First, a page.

Kelvin David George Nagle AM (21 December 1920 – 29 January 2015) was an Australian professional golfer best known for winning The Open Championship in 1960. He won at least one tournament each year from 1949 to 1975.
|Full name||Kelvin David George Nagle|
|Nickname||"The Pymble Crusher"|
|Born||21 December 1920|
North Sydney, Australia
|Died||29 January 2015 (aged 94)|
|Height||5 ft 10.5 in (1.79 m)|
|Weight||190 lb (86 kg; 14 st)|
|Former tour(s)||PGA Tour of Australasia|
|Number of wins by tour|
|PGA Tour of Australasia||7|
|Best results in major championships|
|Masters Tournament||T15: 1965|
|PGA Championship||T20: 1965|
|U.S. Open||2nd: 1965|
|The Open Championship||Won: 1960|
|Achievements and awards|
Nagle was born in North Sydney. Because of five-and-a-half years of World War II military service (1939–45), Nagle got a late start on pro golf, as he played no golf between ages 19 and 24, and turned pro at age 25 (1946). He made up for lost time by winning at least one tournament each year from 1949 to 1975. During his early career, he had a long swing and was regarded as the longest hitter on the Australasia tour, as evidenced by the Australian press dubbing him as "the Pymble Crusher". By age 39 (in 1960, when he won The Open Championship), Nagle had shortened his swing and become a straight hitter with what Gary Player described as "the best short game out here".
Although he had won over 30 tournaments in Australia, and had won the Canada Cup for Australia in partnership with five-time Open champion Peter Thomson in 1954 and 1959, Nagle was a shock winner of The Open, as he was 39 years old but had never finished in the top-10 at a major championship before. Thomson told Nagle a few weeks prior to the 1960 Open championship that he "had the game" to win and that "you can beat me". He beat the rising star of American golf Arnold Palmer into second place, and it was Palmer who deprived him of his title in 1961. Although he never regained The Open title, Kel Nagle had six top-five finishes at the Open between 1960 and 1966 (ages 39 to 45). His best result in a United States major was second in the 1965 U.S. Open—the year after he won the Canadian Open—when he and Gary Player finished the 72-hole tournament in a tie. Nagle lost to Player the next day in an 18-hole playoff, during which Nagle hit a female spectator in the forehead on the fifth hole and was visibly affected to the point that he hit another spectator on the same hole. Player won the playoff by 3 strokes.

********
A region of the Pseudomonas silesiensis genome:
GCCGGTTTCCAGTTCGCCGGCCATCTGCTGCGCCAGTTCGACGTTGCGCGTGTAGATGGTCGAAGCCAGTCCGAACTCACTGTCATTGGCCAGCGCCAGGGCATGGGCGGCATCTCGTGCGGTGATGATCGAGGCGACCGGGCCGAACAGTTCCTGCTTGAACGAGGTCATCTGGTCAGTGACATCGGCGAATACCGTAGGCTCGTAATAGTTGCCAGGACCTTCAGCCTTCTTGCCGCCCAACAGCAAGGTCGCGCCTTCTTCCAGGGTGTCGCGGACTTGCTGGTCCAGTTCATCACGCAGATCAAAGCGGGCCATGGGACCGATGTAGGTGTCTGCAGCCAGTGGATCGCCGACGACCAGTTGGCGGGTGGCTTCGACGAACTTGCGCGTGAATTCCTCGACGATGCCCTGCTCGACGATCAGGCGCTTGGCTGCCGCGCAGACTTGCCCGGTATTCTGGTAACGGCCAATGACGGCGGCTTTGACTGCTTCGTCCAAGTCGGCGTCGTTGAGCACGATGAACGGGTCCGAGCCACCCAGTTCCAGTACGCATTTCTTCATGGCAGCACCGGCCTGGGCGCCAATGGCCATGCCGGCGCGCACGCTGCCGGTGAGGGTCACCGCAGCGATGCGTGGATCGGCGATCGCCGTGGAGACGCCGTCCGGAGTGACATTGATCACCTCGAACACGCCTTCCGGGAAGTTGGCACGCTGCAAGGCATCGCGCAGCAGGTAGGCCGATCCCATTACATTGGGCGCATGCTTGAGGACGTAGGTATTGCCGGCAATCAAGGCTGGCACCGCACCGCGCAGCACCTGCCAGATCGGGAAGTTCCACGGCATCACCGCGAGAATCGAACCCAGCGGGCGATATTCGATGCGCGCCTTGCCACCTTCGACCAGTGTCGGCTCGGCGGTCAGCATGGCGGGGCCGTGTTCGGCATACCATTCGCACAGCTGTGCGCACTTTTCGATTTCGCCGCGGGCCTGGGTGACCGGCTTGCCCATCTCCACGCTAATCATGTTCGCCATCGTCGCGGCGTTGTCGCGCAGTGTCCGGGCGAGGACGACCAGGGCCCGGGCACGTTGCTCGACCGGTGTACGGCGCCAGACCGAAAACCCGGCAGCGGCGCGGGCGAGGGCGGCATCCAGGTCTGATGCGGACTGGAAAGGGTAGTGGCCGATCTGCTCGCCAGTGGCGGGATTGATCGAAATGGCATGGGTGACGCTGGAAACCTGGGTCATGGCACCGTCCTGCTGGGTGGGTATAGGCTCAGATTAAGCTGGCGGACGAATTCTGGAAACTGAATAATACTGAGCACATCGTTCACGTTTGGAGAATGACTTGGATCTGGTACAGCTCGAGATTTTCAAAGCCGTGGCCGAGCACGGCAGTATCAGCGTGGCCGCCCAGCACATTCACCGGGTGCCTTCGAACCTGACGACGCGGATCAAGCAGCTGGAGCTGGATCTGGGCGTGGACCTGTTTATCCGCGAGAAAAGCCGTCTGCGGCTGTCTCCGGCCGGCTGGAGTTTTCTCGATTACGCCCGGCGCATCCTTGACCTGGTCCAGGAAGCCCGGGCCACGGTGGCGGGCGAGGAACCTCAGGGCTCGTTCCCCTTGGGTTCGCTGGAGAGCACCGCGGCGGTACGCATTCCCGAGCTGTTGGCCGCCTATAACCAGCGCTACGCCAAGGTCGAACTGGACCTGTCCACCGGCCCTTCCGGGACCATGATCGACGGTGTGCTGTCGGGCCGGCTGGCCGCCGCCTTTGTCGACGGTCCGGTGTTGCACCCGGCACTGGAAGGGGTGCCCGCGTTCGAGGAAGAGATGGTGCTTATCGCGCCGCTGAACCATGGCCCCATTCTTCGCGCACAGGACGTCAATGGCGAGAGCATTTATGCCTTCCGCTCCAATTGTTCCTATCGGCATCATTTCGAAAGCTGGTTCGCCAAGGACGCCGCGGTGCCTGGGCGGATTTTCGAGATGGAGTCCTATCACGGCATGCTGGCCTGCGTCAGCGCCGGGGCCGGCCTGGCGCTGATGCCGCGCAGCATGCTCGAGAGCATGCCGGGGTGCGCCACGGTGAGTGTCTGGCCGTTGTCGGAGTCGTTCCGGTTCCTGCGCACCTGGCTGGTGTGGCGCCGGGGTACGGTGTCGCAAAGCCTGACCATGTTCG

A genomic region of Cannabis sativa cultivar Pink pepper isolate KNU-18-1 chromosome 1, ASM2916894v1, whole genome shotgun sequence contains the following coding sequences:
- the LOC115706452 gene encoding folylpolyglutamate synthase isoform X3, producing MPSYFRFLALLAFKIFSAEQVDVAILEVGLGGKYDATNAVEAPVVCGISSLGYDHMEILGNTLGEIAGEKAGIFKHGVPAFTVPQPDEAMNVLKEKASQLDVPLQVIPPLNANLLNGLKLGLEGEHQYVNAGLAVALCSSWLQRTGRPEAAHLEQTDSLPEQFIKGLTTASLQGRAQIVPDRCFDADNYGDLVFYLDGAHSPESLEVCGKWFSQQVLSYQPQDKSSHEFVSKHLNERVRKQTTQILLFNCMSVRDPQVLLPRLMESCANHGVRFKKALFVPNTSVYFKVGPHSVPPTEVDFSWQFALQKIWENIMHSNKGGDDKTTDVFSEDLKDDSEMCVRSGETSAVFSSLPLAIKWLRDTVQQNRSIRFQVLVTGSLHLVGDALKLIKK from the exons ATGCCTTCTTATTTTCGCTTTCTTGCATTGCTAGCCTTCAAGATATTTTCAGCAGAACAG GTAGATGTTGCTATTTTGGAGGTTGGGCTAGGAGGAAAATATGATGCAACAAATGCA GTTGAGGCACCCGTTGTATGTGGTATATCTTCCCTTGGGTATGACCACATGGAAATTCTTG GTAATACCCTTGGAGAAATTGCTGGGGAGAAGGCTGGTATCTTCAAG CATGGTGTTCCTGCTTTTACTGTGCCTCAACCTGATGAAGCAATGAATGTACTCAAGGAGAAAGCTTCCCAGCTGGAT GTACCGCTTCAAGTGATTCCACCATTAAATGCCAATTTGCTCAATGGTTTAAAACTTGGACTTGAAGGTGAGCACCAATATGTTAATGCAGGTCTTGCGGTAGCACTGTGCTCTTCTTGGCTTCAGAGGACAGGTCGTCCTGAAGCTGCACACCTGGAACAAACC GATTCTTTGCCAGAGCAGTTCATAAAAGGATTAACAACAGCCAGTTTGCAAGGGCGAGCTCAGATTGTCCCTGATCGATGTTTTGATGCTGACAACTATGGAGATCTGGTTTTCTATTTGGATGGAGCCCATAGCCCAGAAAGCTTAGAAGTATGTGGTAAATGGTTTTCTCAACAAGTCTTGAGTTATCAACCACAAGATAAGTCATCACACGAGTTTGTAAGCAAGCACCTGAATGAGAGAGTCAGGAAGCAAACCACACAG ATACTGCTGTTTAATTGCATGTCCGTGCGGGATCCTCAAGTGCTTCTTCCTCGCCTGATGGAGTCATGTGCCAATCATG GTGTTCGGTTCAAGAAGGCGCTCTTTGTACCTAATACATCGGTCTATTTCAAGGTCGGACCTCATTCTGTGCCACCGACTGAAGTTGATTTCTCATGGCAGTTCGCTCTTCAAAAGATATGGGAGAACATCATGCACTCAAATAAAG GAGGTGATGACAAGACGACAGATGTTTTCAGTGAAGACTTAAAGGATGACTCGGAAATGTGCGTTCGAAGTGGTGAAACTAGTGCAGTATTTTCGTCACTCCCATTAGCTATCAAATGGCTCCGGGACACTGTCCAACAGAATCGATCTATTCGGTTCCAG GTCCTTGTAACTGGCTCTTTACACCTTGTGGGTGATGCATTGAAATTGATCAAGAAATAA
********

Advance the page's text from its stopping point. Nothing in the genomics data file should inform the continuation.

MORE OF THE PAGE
As late as 1970, the year he turned 50, Nagle was ranked among the top ten players in the world on the McCormack's World Golf Rankings, the forerunner of the modern world ranking system. Nagle played on the Senior PGA Tour (now Champions Tour) in the U.S. in the 1980s, when he was in his 60s and early 70s. His best finishes were a pair of T-3s: at the 1981 Eureka Federal Savings Classic and the 1982 Peter Jackson Champions. In his final round at the 1982 Charlie Pride Invitational (Four Hills CC Albuquerque, NM), he "shot his age" of 71. In July 2007, Nagle was elected to the World Golf Hall of Fame, and was inducted in November 2007.
Nagle died in Sydney on 29 January 2015 at the age of 94.
- 1980 – Member of the Order of Australia for the service to the sport of golf.
- 1986 – Sport Australia Hall of Fame inductee.
- 2001 – Australian Sports Medal
- 2005 – Kel Nagle Plate, presented annually to the best performing rookie in the Australian PGA Championship.
- 2007 – World Golf Hall of Fame inductee.
Professional wins (94)Edit
PGA Tour wins (2)Edit
|Major championships (1)|
|Other PGA Tour (1)|
|No.||Date||Tournament||Winning score||Margin of
|1||9 Jul 1960||The Open Championship||−10 (69-67-71-71=278)||1 stroke||Arnold Palmer|
|2||2 Aug 1964||Canadian Open||−11 (73-71-66-67=277)||2 strokes||Arnold Palmer|
PGA Tour playoff record (0–1)
|1||1965||U.S. Open||Gary Player||Lost 18-hole playoff;|
Player: +1 (71),
Nagle: +4 (74)